UniverSoul Circus

The tightrope walkers perform at UniverSoul Circus on Saturday, Sept. 24 at Washington Park, 5531 S. King Dr. 

“When I say big top, you say circus,” shouted Sifiso the “Whistle Man” as he warmed up an eager crowd at a UniverSoul Circus Saturday morning show. 

After a two-year pandemic break and straight from Washington, D.C., the traveling circus’ big top tent returned to Washington Park, 51st Street and Cottage Grove Avenue, for their 29th season.

The show is carefully orchestrated, highly entertaining, eclectic and, above all, fun for the whole family. A sampling of acts during the two and a half hour show include limbo dancers, horses, daring acrobatic moves, stilt walkers, motocross riders and plenty of dancing; as well as groups like Fresh the Clowns from Detroit, Xtreme Bikes from Chicago and the Havana Skaters. 

There’s also an intermission, during which attendees can purchase tickets to ride a camel around the ring. 

Cedric Walker created UniverSoul in 1994 in Atlanta, with the explicit purpose “to showcase Black performers in talents besides singing and dancing.” Today, it is still the only Black-owned and operated circus in the country, and is rated as one of the top two circuses in America, along with Cirque de Soleil. 

Performers hail from across Africa, North America, the Caribbean, Cuba and Mongolia, among other countries. 

In 1997, the circus toured through 10 cities including Chicago; by 2008, it had increased to 29 cities. The 2022 tour travels through Atlanta, Baltimore, Washington, D.C. (National Harbor), Chicago and Detroit (their next stop). 

Co-ringmaster and fire limbo dancer Cheyenne-Rose Dailey said the show relies on energy shared between performers and the crowd, but “that energy to give them is so easy, because we get it back 100%, especially in Chicago.” 

Dailey joined the show at age 19, after a successful audition in her home country of Trinidad and Tobago. Since 2016, she’s been a ringmaster. 

The show is also highly interactive — midway through the Saturday performance, Sifiso and Fresh the Clowns, a trio of teenage clowns in bright yellow costumes, held a dance competition with three kids from the audience. Later, they orchestrated an absurd “boxing match” between three unsuspecting adults also pulled from the audience.

“You allow people to see that they can become part of the show,” Dailey said.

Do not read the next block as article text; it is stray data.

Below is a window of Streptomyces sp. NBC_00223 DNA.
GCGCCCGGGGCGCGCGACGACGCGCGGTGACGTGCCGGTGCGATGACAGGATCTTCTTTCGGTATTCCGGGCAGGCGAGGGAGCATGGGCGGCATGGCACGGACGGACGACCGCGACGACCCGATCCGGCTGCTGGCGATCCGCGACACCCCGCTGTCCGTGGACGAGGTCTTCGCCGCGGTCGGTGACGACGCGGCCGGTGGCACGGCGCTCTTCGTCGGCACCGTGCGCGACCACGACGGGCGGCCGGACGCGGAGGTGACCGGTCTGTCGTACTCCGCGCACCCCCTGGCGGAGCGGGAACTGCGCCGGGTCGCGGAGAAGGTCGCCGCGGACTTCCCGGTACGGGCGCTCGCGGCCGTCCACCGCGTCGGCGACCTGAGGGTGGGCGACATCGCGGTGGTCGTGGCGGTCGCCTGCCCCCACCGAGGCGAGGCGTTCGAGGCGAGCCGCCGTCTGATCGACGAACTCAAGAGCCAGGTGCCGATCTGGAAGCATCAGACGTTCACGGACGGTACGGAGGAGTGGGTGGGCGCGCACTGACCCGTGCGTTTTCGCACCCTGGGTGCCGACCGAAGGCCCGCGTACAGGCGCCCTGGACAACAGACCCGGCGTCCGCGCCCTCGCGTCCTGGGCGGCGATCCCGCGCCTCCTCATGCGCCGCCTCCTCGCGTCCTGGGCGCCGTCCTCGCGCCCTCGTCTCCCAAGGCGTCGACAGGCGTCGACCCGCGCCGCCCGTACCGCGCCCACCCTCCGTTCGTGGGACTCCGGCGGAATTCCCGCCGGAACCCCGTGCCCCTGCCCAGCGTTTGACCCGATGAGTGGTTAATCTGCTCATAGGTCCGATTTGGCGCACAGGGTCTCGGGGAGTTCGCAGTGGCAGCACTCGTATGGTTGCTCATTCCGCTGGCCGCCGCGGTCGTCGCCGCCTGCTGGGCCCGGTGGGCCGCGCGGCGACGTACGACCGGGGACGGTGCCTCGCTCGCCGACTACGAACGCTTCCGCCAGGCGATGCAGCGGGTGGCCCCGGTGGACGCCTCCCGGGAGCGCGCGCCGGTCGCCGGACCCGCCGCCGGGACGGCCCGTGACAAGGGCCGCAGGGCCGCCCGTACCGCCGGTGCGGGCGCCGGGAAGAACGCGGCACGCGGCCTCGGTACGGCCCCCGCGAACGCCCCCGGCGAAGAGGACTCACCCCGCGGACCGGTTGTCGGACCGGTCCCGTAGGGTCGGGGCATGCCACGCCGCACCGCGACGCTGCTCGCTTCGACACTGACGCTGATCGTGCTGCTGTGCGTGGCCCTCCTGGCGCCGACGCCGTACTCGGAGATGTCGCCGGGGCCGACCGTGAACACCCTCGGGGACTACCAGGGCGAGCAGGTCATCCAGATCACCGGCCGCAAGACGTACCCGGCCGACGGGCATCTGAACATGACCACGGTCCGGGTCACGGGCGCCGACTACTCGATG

During transitions, Fresh the Clowns perform TikTok dances and general antics, keeping the crowd engaged.  

UniverSoul Circus

The big top tent at Washington Park, 5531 S. King Dr.

This year’s theme is “anything is possible,” because, Dailey said, “We were hit with this unexpected pandemic… And it really made a lot of people feel like this was probably the end.”

Though they were unable to perform for two years, the UniverSoul cast still developed a number of new tricks and stunts during this downtime.

“It’s really allowed us to see that sometimes taking a step back is not a bad thing,” she said. “Something that we thought we would never be able to get back to, we are now here. So literally anything is possible.” 

The final piece in the show is dedicated to this message: Dancers dressed in white are hoisted into the air by wires. Dailey said this dance promotes the idea of rising up out of any situation once you have love, unity and respect. 

“We are having so much fun (in Washington Park), because seeing as we’ve been away for two years, the love and the energy and the support that everybody is showing out to all these shows, everybody is coming with that.” 

She added that “being a performer is something that we all love to do, so it never feels like work.” Even on days off, “we train, we practice, we rehearse,” to make sure stunts like tightrope walking or any of the other high-flying “daredevil”  feats are executed safely and professionally. 

During the pandemic, many troupe members continued to train and perform to keep their bodies in shape for their eventual return. “So being here feels great,” she said.  

The circus will continue through Oct. 31, with shows on Thursday and Friday evenings and throughout the day on Saturday and Sunday. Tickets are available at universoulcircus.com/chicago.

staff writer

Zoe Pharo is a graduate of Carleton College. She was recently an editorial intern for In These Times, and has also written for Little Village and Chapel Hill Magazine. 

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